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Economist

Corporate intelligence: The bloodhounds of capitalism

January 3, 2013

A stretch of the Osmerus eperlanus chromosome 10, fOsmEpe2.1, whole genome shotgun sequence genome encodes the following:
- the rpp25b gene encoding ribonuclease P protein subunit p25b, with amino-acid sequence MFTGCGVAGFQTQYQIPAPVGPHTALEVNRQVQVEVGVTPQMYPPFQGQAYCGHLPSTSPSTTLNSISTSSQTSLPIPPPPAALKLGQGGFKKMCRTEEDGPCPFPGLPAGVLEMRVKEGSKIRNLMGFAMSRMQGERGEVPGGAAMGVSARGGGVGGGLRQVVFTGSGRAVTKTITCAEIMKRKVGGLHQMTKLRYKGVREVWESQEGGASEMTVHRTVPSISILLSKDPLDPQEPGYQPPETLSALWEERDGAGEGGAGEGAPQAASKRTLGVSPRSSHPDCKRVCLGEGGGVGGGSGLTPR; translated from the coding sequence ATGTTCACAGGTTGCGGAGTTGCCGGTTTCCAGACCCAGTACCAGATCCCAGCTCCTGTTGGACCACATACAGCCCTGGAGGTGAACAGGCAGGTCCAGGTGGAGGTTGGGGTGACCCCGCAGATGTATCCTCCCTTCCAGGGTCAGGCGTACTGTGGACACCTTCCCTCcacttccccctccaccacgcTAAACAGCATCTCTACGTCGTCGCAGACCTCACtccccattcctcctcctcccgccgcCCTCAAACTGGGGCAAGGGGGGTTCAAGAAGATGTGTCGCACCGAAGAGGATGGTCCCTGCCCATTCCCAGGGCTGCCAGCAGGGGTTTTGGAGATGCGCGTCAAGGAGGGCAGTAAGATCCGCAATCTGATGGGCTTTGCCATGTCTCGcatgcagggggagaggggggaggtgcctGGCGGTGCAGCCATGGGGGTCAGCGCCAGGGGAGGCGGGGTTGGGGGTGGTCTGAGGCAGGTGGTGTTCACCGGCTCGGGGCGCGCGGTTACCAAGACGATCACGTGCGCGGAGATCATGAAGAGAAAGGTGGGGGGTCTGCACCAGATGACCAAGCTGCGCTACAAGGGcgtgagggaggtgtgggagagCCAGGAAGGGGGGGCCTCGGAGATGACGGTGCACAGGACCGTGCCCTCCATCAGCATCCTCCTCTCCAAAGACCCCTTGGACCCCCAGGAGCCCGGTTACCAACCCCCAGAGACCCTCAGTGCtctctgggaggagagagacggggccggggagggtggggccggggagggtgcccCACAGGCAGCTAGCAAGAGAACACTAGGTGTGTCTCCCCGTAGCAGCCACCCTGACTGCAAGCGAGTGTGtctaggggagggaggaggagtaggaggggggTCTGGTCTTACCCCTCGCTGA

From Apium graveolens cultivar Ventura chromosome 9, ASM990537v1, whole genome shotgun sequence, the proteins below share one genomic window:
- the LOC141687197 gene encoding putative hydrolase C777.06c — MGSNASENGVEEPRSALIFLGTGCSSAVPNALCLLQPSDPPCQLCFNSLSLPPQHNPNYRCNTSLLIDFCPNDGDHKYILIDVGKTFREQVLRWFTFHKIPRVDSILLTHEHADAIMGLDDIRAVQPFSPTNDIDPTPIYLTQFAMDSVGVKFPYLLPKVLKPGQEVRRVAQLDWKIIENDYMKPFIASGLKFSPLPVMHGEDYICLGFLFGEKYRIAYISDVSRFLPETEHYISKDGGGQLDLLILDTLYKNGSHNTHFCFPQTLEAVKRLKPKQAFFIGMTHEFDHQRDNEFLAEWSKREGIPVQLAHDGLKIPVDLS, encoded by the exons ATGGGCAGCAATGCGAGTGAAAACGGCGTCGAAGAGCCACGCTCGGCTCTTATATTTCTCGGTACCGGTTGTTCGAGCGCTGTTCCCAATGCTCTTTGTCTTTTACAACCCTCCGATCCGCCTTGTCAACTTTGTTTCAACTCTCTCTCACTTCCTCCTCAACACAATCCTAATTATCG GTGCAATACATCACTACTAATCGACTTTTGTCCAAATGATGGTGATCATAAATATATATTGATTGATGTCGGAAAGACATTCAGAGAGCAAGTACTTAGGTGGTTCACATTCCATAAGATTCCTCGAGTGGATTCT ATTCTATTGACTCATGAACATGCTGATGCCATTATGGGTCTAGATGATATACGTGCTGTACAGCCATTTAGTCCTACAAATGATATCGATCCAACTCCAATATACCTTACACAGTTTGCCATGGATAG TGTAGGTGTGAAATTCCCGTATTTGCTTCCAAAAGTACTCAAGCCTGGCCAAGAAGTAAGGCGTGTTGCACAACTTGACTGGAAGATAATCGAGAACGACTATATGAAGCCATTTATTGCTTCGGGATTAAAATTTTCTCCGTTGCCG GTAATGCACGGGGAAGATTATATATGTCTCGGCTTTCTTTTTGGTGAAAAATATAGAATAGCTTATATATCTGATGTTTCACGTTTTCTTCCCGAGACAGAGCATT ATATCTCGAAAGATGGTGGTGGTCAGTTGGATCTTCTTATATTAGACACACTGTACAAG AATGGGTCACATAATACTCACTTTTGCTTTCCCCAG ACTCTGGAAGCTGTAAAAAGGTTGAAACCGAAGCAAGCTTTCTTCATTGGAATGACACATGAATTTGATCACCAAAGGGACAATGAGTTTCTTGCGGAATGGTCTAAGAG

SHERLOCK HOLMES once remarked that: ?It is my business to know what other people don?t know.? These days, detective work is a huge business. Thanks to globalisation, there is a lot that companies would like to know but don?t, such as: is our prospective partner in Jakarta a crook?Corporate detectives sniff out the facts, analyse them, share them with clients and pocket fat fees. Yet, oddly for a multi-billion-dollar industry devoted to discovering the truth, little is known about private investigators. So your correspondent took up his magnifying glass and set off in pursuit of the bloodhounds of capitalism.The best-known is Kroll, founded by Jules Kroll, a former assistant district attorney, in 1972. Along with a dozen or so rivals, it can undertake assignments anywhere in the world, at short notice, deploying teams of former cops and prosecutors, computer whizzes, accountants, investigative journalists and others. These firms are the big dogs of private detection. The industry has, ahem, a long tail of thousands of smaller ones. The precise number is unknown since the business is unregulated in some countries.There is plenty of work to go round....

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